Professor Crenshaw Issues Report on Police Brutality Against Black Women

July 24, 2015-- Professor Kimberlé Crenshaw continues to call attention to violence against Black women in the United States. In honor of Sandra Bland—the 28-year old Black woman from Naperville, Illinois who was arrested for allegedly assaulting a police officer during a traffic stop in Waller County, Texas on July 10 and was found dead in a jail cell three days later—Professor Crenshaw and colleagues at the African American Policy Forum and Center for Intersectionality and Social Policy Studies at Columbia Law School have updated a report first issued in May 2015, “Say Her Name: Resisting Police Brutality Against Black Women. The new version includes the circumstances around Bland’s suspicious death—which is being investigated by the Texas Rangers in coordination with the FBI—and documents stories of Black women who have been killed by police, shining a spotlight on forms of police brutality often experienced disproportionately by women of color.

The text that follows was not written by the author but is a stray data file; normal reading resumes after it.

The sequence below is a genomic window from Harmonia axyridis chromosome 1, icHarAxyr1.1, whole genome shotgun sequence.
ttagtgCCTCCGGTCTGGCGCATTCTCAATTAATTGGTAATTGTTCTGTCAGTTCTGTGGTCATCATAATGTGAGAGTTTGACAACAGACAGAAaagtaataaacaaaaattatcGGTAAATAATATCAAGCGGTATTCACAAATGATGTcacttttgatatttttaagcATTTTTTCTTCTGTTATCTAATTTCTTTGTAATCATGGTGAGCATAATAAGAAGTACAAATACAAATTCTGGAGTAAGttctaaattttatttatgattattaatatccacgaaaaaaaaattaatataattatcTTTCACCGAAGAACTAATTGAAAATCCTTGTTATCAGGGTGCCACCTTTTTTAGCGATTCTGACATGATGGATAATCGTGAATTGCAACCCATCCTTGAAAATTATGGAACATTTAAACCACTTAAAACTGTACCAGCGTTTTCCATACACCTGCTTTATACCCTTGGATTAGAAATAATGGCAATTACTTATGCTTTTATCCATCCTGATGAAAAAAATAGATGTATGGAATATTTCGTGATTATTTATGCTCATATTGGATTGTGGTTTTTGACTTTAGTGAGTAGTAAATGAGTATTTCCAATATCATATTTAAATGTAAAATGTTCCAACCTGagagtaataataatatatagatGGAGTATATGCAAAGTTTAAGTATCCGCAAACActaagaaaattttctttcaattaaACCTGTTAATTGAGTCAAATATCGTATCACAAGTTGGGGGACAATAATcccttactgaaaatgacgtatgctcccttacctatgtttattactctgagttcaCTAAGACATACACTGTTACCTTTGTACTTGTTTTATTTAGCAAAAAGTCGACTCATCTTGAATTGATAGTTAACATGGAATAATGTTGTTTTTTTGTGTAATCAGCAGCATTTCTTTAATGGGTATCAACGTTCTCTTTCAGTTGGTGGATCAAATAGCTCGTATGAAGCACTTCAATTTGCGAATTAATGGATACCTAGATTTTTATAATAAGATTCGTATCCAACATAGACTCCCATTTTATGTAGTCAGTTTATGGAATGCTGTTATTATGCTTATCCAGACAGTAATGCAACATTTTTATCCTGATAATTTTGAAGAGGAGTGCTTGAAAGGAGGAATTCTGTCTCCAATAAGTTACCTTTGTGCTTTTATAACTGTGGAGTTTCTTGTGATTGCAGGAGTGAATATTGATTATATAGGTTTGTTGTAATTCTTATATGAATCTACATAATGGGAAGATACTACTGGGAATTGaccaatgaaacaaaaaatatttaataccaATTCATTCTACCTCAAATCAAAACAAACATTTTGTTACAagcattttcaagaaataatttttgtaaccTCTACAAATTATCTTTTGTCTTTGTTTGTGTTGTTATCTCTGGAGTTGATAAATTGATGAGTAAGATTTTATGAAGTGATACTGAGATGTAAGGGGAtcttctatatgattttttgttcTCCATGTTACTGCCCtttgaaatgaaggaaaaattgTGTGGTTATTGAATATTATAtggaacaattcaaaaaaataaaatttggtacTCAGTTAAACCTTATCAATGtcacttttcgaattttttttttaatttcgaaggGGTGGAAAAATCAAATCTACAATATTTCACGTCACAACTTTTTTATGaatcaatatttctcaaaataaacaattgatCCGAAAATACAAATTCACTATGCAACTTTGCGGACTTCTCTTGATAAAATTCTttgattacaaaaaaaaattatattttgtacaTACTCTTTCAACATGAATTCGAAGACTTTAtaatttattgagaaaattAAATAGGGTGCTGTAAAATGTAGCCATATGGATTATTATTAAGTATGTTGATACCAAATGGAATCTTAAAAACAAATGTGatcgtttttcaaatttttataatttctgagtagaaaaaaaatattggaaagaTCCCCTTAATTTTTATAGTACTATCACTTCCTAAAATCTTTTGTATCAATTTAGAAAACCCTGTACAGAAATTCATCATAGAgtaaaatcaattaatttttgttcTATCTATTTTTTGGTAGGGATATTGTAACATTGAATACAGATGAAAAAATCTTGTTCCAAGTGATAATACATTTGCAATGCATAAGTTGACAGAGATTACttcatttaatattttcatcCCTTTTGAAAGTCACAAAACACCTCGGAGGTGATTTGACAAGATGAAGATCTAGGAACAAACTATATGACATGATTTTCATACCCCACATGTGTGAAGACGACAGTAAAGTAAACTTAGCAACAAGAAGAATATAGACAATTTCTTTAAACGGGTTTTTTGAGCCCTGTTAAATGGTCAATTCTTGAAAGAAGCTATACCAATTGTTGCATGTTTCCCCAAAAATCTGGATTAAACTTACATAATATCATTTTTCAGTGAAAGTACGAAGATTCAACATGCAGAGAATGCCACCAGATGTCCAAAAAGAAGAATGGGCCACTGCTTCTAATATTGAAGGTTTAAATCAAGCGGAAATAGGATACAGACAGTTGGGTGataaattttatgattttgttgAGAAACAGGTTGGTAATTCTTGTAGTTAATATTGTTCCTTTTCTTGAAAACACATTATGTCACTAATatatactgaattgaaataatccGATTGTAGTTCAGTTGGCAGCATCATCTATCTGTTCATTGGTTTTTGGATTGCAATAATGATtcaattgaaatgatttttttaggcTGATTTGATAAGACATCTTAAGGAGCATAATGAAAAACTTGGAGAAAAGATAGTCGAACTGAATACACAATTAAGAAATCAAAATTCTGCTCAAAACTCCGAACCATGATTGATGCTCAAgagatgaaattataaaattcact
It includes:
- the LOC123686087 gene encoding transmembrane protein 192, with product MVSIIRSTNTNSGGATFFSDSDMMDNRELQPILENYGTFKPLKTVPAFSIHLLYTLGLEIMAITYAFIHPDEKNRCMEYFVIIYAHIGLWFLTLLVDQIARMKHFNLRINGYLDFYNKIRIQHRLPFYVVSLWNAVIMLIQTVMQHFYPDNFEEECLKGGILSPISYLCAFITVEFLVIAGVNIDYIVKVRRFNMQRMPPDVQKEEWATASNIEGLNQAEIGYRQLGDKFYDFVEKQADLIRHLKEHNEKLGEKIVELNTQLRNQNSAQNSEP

“Although Black women are routinely killed, raped, and beaten by the police, their experiences are rarely foregrounded in popular understandings of police brutality,” said Professor Crenshaw. “Yet, inclusion of Black women’s experiences in social movements, media narratives, and policy demands around policing and police brutality is critical to effectively combatting racialized state violence for Black communities and other communities of color.”

In addition to stories of Black women who have been killed by police and who have experienced gender-specific forms of police violence, “Say Her Name” provides some analytical frames for understanding their experiences and broadens dominant conceptions of who experiences state violence and what it looks like. 

The report can be accessed at: